When I met with Rishi Chandra, Google’s VP of product for Nest/Home products, at the company’s I/O conference yesterday, he was wearing a jacket sporting both a multicolored Google “G” and a

Chandra says that Google is now talking about homes that are helpful, not just smart: “You’re going to see that as a core philosophy of everything we’re going to go and do, instead of thinking of this from a technology point of view.” This idea of the helpful home is line with the company’s current thinking about its mission in life, which CEO Sundar Pichai defined in the I/O keynote as helping people get things done rather than just providing them with useful information. But it’s also a minor variation on the “thoughtful home,” a long-time Nest mantra. And the original Nest smart thermostat remains as good an example of a helpful-home product as anything.

The Nest Hub Max has a big physical switch on its backside for turning [Photo: courtesy of Google]

Referring to the “helpful home” might also address the fact that consumers are wrestling with privacy and security concerns that weren’t issues in the age of the dumb home. In February, Google ran afoul of those issues when it turned out that the company hadn’t told anyone that its Nest Guard security system contained a microphone, meant to let it add new functionality at a later date.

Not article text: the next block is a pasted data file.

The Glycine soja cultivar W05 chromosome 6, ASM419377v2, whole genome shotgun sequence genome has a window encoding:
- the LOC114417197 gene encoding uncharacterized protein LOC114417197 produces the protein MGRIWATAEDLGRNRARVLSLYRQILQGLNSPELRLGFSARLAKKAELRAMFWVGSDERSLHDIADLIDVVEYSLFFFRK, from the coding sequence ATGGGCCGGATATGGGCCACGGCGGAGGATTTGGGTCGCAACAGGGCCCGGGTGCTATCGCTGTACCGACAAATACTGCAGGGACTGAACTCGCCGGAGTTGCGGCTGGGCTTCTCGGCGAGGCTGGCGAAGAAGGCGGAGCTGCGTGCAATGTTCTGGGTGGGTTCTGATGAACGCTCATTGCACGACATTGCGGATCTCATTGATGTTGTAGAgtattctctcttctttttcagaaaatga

“The hard lesson we learned was, the team had tried to future-proof the device, but then failed to disclose that the microphone was there,” says Chandra. “So obviously we’re going to be disclosing all our sensors and capabilities of the devices, but we’re trying to go above and beyond.”

For Google Nest, going above and beyond includes publishing a plain-English privacy promise that covers all products. The Nest Hub Max has a prominent physical switch on its back for disabling its camera and microphone. Google says it will always be clear when its hardware is capturing and streaming video; the company is even going to disable the ability for owners of older Nest Cams to disable the green LED that indicates that the camera is in operation, which is good news if you ever rent an Airbnb.

“When you putting a device inside your home, it’s not just you that’s going to use the product,” explains Chandra. “It’s going to be anyone who walks into your home: Your guests or your family members. And so we want to make sure when you see a Google-based tech device sitting in someone’s home, whether it’s yours or someone else’s, you have confidence in how it works.”

Specific design decisions like that could make consumers more comfortable with Google’s place in their most private of spaces, their home. According to Chandra, however, the melding of Google and Nest isn’t just about specific products or features, but rather a new age of computing that’s still in the process of being defined.